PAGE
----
Take a global pandemic and front-line service workers who don’t have the option of working from home.
Add an instructor with a 3-D printer network and a community service streak a mile wide, several caring industry partners, and a student with a desire to help his community while gaining real-world work experience.
The result? A partnership that is providing protective face shields for those who are keeping our communities running smoothly during COVID-19.
“With my skills as an engineer, I wasn’t going to sit back and not do something to help,” said Kevin Gallant, an instructor at NBCC Miramichi Campus.
Gallant, who organizes the Association of Professional Engineers and Geo-Scientists of New Brunswick’s annual Pumpkin Fling fundraiser in Miramichi, is used to serving the community. So when local industry partner Sunny Corner Enterprises (SCE) contacted him about using his network of 3-D printers to help make face shields for front-line service workers, he didn’t hesitate.
“This comes quite naturally to me, but for SCE, this product was not their norm,” Gallant said. “I was able to manage the logistics of 13 printer teams. I knew the network and put the team together.”
Business Administration: Management student Ryan Corcoran got involved with the project, preparing marketing materials and working with SCE to manage the supply chain. He had planned to complete his work practicum at SCE, but the pandemic changed those plans; this project gave him another way to get practical work experience and keep himself busy.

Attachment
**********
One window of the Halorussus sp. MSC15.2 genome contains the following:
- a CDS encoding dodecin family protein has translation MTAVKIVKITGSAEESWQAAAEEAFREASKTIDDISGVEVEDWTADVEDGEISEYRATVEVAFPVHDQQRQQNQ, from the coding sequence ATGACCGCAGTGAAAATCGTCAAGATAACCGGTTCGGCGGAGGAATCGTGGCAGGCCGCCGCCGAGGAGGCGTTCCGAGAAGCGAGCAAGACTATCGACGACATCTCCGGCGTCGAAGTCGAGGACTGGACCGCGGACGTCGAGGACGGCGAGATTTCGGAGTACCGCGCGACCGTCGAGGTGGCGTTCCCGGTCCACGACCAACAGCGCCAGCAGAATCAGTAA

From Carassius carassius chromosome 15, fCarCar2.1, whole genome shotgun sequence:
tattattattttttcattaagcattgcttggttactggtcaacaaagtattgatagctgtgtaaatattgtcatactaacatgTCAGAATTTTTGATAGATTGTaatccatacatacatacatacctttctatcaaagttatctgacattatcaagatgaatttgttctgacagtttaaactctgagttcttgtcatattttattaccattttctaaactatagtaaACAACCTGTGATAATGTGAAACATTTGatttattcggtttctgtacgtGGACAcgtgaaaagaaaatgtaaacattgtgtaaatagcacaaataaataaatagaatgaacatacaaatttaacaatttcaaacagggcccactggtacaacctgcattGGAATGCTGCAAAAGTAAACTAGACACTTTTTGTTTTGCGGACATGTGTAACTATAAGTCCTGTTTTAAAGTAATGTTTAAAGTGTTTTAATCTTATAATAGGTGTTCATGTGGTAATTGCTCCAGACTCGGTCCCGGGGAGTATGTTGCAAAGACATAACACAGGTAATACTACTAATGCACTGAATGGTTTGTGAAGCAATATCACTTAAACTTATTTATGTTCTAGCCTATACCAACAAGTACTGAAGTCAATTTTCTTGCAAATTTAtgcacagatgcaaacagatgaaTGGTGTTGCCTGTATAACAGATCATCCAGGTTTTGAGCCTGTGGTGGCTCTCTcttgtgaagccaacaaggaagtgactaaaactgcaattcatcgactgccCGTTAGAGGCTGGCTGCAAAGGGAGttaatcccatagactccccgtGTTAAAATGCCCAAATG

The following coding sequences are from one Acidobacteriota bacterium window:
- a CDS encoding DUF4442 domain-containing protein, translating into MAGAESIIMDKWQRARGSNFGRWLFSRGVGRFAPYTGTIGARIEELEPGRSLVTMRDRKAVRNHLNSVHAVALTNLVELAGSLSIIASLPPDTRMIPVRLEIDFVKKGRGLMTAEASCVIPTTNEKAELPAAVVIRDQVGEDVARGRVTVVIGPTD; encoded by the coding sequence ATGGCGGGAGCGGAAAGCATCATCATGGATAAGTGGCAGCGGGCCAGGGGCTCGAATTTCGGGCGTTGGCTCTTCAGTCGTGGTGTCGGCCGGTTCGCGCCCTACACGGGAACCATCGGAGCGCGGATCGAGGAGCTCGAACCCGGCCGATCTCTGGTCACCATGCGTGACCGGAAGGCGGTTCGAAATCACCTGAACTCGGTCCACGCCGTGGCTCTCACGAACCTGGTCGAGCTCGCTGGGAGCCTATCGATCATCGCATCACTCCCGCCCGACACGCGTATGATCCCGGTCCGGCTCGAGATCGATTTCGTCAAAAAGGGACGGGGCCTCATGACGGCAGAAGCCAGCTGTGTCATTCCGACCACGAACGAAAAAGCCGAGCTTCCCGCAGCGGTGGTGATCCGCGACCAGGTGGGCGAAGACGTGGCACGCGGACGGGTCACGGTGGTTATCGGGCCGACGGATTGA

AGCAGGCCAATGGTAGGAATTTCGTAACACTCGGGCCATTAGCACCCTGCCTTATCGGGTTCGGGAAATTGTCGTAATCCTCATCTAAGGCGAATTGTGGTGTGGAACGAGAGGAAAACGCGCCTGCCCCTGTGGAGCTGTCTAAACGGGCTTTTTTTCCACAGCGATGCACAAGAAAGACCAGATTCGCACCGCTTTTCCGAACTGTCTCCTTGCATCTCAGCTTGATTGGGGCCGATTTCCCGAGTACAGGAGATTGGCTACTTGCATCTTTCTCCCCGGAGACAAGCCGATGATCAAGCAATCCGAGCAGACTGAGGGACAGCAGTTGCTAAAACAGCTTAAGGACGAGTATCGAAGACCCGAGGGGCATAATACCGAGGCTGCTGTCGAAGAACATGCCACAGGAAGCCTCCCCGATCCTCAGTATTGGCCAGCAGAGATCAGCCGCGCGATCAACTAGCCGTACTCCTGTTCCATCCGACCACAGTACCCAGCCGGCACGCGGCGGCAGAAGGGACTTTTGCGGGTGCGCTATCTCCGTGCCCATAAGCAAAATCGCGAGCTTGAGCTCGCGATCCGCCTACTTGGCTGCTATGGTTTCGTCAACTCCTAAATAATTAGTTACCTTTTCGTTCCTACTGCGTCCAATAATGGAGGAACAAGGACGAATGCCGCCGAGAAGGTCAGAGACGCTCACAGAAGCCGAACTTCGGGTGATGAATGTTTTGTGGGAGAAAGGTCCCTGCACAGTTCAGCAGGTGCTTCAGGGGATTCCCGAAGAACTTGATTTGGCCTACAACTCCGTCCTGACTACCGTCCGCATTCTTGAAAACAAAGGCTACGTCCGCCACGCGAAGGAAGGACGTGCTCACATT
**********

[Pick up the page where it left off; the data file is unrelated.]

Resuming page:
“I’m not the type of person to sit around and do nothing,” he said. “I like to help, however I can, and I’m always looking for stuff to do.”
Miramichi Medical Supplies also provided support to the project.
For SCE, the project represented a way to give back to the community it calls home and keep its supply chain running.
“The effects of this pandemic on the supply chain were not predictable and our team has been working tirelessly to source products for all of our customers to keep their operations functioning,” said Bill Schenkel, Vice-President Business Development and Sales at SCE. “The project showed the role of community-based education facilities in piloting techniques to create products in a manufacturing environment. Much was learned by all involved.”
But that’s just the beginning of the story.
Mariner Partners, one of Atlantic Canada’s largest independent technology companies, was looking for a way to give back to the community during the pandemic. Knowing that NBCC had 3-D printing technology, but not realizing that the College was already working with SCE, Mariner CEO and co-founder Curtis Howe reached out to NBCC to see if the College would be interested in partnering to make face shields.
“I was pleased to find out that this was already happening. I was so impressed that Sunny Corner and the College are doing this, at a time when our community needs this help,” said Howe. “There really is no other institution like NBCC. Who else has this kind of capability and is so invested in the community?”
Mariner Partners contributed financially to the project, allowing for the purchase of raw materials, and is challenging other industry partners to do the same.
“We’re priming the pump to get to the next level, building on what NBCC and SCE have already done,” said Howe.
By the end of the project, Gallant predicts that 250 to 300 face shields will go to front-line service providers in New Brunswick, but he’s not finished. He’s already working on a second phase of the project.
“All these printers, printing for a cause….that’s what’s motivating everyone,” said Gallant.